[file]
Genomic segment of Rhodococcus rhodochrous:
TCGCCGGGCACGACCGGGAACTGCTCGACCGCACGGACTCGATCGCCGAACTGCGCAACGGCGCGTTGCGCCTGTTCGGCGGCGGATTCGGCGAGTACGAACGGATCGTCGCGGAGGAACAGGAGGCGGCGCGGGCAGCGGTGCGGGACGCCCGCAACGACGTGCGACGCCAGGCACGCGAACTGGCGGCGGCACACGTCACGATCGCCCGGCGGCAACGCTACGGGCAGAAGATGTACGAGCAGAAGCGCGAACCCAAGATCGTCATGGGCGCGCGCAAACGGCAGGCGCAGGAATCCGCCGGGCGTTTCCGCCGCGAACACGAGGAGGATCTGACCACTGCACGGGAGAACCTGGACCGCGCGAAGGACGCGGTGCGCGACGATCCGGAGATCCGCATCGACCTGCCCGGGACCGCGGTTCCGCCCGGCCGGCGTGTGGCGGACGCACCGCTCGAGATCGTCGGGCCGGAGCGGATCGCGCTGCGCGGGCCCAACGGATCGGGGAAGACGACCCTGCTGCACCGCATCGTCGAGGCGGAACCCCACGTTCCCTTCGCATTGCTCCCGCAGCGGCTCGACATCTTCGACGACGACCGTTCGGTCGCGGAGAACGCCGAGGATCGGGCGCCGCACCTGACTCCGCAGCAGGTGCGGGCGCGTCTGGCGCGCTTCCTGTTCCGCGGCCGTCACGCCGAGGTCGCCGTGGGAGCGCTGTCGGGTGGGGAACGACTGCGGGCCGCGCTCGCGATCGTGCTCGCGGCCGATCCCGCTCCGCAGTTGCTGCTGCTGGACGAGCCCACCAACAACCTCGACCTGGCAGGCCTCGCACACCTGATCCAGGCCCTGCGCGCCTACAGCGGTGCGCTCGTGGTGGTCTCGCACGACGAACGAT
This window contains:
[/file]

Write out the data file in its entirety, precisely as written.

Genomic segment of Rhodococcus rhodochrous:
TCGCCGGGCACGACCGGGAACTGCTCGACCGCACGGACTCGATCGCCGAACTGCGCAACGGCGCGTTGCGCCTGTTCGGCGGCGGATTCGGCGAGTACGAACGGATCGTCGCGGAGGAACAGGAGGCGGCGCGGGCAGCGGTGCGGGACGCCCGCAACGACGTGCGACGCCAGGCACGCGAACTGGCGGCGGCACACGTCACGATCGCCCGGCGGCAACGCTACGGGCAGAAGATGTACGAGCAGAAGCGCGAACCCAAGATCGTCATGGGCGCGCGCAAACGGCAGGCGCAGGAATCCGCCGGGCGTTTCCGCCGCGAACACGAGGAGGATCTGACCACTGCACGGGAGAACCTGGACCGCGCGAAGGACGCGGTGCGCGACGATCCGGAGATCCGCATCGACCTGCCCGGGACCGCGGTTCCGCCCGGCCGGCGTGTGGCGGACGCACCGCTCGAGATCGTCGGGCCGGAGCGGATCGCGCTGCGCGGGCCCAACGGATCGGGGAAGACGACCCTGCTGCACCGCATCGTCGAGGCGGAACCCCACGTTCCCTTCGCATTGCTCCCGCAGCGGCTCGACATCTTCGACGACGACCGTTCGGTCGCGGAGAACGCCGAGGATCGGGCGCCGCACCTGACTCCGCAGCAGGTGCGGGCGCGTCTGGCGCGCTTCCTGTTCCGCGGCCGTCACGCCGAGGTCGCCGTGGGAGCGCTGTCGGGTGGGGAACGACTGCGGGCCGCGCTCGCGATCGTGCTCGCGGCCGATCCCGCTCCGCAGTTGCTGCTGCTGGACGAGCCCACCAACAACCTCGACCTGGCAGGCCTCGCACACCTGATCCAGGCCCTGCGCGCCTACAGCGGTGCGCTCGTGGTGGTCTCGCACGACGAACGAT
This window contains: